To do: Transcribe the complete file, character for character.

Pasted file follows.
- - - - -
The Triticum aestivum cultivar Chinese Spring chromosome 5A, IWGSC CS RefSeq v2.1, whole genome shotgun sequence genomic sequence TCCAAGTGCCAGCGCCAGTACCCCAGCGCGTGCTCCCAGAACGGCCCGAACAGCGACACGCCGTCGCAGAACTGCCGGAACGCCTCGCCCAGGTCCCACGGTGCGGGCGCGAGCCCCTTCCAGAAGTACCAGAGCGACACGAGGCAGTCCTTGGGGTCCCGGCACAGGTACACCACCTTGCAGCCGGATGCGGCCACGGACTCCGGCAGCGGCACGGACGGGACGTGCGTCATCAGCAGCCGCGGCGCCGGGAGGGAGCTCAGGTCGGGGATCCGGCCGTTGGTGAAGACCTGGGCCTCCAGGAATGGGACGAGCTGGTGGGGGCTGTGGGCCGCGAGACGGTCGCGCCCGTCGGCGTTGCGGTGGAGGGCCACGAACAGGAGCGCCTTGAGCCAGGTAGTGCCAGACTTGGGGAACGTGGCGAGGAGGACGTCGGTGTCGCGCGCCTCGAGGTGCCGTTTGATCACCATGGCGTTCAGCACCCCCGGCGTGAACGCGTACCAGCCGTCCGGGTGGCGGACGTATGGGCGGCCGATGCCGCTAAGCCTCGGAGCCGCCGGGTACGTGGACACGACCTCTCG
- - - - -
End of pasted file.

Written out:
The Triticum aestivum cultivar Chinese Spring chromosome 5A, IWGSC CS RefSeq v2.1, whole genome shotgun sequence genomic sequence TCCAAGTGCCAGCGCCAGTACCCCAGCGCGTGCTCCCAGAACGGCCCGAACAGCGACACGCCGTCGCAGAACTGCCGGAACGCCTCGCCCAGGTCCCACGGTGCGGGCGCGAGCCCCTTCCAGAAGTACCAGAGCGACACGAGGCAGTCCTTGGGGTCCCGGCACAGGTACACCACCTTGCAGCCGGATGCGGCCACGGACTCCGGCAGCGGCACGGACGGGACGTGCGTCATCAGCAGCCGCGGCGCCGGGAGGGAGCTCAGGTCGGGGATCCGGCCGTTGGTGAAGACCTGGGCCTCCAGGAATGGGACGAGCTGGTGGGGGCTGTGGGCCGCGAGACGGTCGCGCCCGTCGGCGTTGCGGTGGAGGGCCACGAACAGGAGCGCCTTGAGCCAGGTAGTGCCAGACTTGGGGAACGTGGCGAGGAGGACGTCGGTGTCGCGCGCCTCGAGGTGCCGTTTGATCACCATGGCGTTCAGCACCCCCGGCGTGAACGCGTACCAGCCGTCCGGGTGGCGGACGTATGGGCGGCCGATGCCGCTAAGCCTCGGAGCCGCCGGGTACGTGGACACGACCTCTCG